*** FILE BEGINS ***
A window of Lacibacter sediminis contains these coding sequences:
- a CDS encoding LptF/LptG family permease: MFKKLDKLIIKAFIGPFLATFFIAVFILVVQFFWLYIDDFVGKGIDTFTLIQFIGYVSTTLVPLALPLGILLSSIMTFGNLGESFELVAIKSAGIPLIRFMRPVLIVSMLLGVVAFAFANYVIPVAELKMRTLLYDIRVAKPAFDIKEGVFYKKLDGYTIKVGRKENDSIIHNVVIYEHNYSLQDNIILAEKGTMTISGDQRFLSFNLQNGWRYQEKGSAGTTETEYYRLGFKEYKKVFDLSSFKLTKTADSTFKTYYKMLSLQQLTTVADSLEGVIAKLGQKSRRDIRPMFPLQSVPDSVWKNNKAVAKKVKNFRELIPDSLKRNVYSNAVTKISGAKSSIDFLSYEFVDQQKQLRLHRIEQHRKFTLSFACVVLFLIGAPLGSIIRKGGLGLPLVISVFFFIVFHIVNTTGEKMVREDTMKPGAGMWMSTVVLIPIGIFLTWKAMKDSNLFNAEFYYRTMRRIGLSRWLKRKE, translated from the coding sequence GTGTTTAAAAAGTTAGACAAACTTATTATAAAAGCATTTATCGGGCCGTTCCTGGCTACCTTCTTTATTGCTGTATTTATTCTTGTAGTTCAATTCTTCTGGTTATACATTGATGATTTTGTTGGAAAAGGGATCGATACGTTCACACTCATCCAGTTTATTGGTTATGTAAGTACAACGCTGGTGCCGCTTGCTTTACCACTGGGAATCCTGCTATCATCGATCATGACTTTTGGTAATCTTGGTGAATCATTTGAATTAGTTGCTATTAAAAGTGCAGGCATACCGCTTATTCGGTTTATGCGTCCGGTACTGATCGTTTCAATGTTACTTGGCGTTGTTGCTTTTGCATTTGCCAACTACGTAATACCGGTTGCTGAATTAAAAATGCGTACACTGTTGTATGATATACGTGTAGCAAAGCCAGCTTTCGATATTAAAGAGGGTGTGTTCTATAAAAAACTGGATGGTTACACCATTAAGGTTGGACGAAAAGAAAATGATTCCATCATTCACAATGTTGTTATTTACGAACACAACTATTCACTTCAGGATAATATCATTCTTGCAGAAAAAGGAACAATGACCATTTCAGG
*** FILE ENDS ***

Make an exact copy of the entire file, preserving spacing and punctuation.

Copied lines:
A window of Lacibacter sediminis contains these coding sequences:
- a CDS encoding LptF/LptG family permease: MFKKLDKLIIKAFIGPFLATFFIAVFILVVQFFWLYIDDFVGKGIDTFTLIQFIGYVSTTLVPLALPLGILLSSIMTFGNLGESFELVAIKSAGIPLIRFMRPVLIVSMLLGVVAFAFANYVIPVAELKMRTLLYDIRVAKPAFDIKEGVFYKKLDGYTIKVGRKENDSIIHNVVIYEHNYSLQDNIILAEKGTMTISGDQRFLSFNLQNGWRYQEKGSAGTTETEYYRLGFKEYKKVFDLSSFKLTKTADSTFKTYYKMLSLQQLTTVADSLEGVIAKLGQKSRRDIRPMFPLQSVPDSVWKNNKAVAKKVKNFRELIPDSLKRNVYSNAVTKISGAKSSIDFLSYEFVDQQKQLRLHRIEQHRKFTLSFACVVLFLIGAPLGSIIRKGGLGLPLVISVFFFIVFHIVNTTGEKMVREDTMKPGAGMWMSTVVLIPIGIFLTWKAMKDSNLFNAEFYYRTMRRIGLSRWLKRKE, translated from the coding sequence GTGTTTAAAAAGTTAGACAAACTTATTATAAAAGCATTTATCGGGCCGTTCCTGGCTACCTTCTTTATTGCTGTATTTATTCTTGTAGTTCAATTCTTCTGGTTATACATTGATGATTTTGTTGGAAAAGGGATCGATACGTTCACACTCATCCAGTTTATTGGTTATGTAAGTACAACGCTGGTGCCGCTTGCTTTACCACTGGGAATCCTGCTATCATCGATCATGACTTTTGGTAATCTTGGTGAATCATTTGAATTAGTTGCTATTAAAAGTGCAGGCATACCGCTTATTCGGTTTATGCGTCCGGTACTGATCGTTTCAATGTTACTTGGCGTTGTTGCTTTTGCATTTGCCAACTACGTAATACCGGTTGCTGAATTAAAAATGCGTACACTGTTGTATGATATACGTGTAGCAAAGCCAGCTTTCGATATTAAAGAGGGTGTGTTCTATAAAAAACTGGATGGTTACACCATTAAGGTTGGACGAAAAGAAAATGATTCCATCATTCACAATGTTGTTATTTACGAACACAACTATTCACTTCAGGATAATATCATTCTTGCAGAAAAAGGAACAATGACCATTTCAGG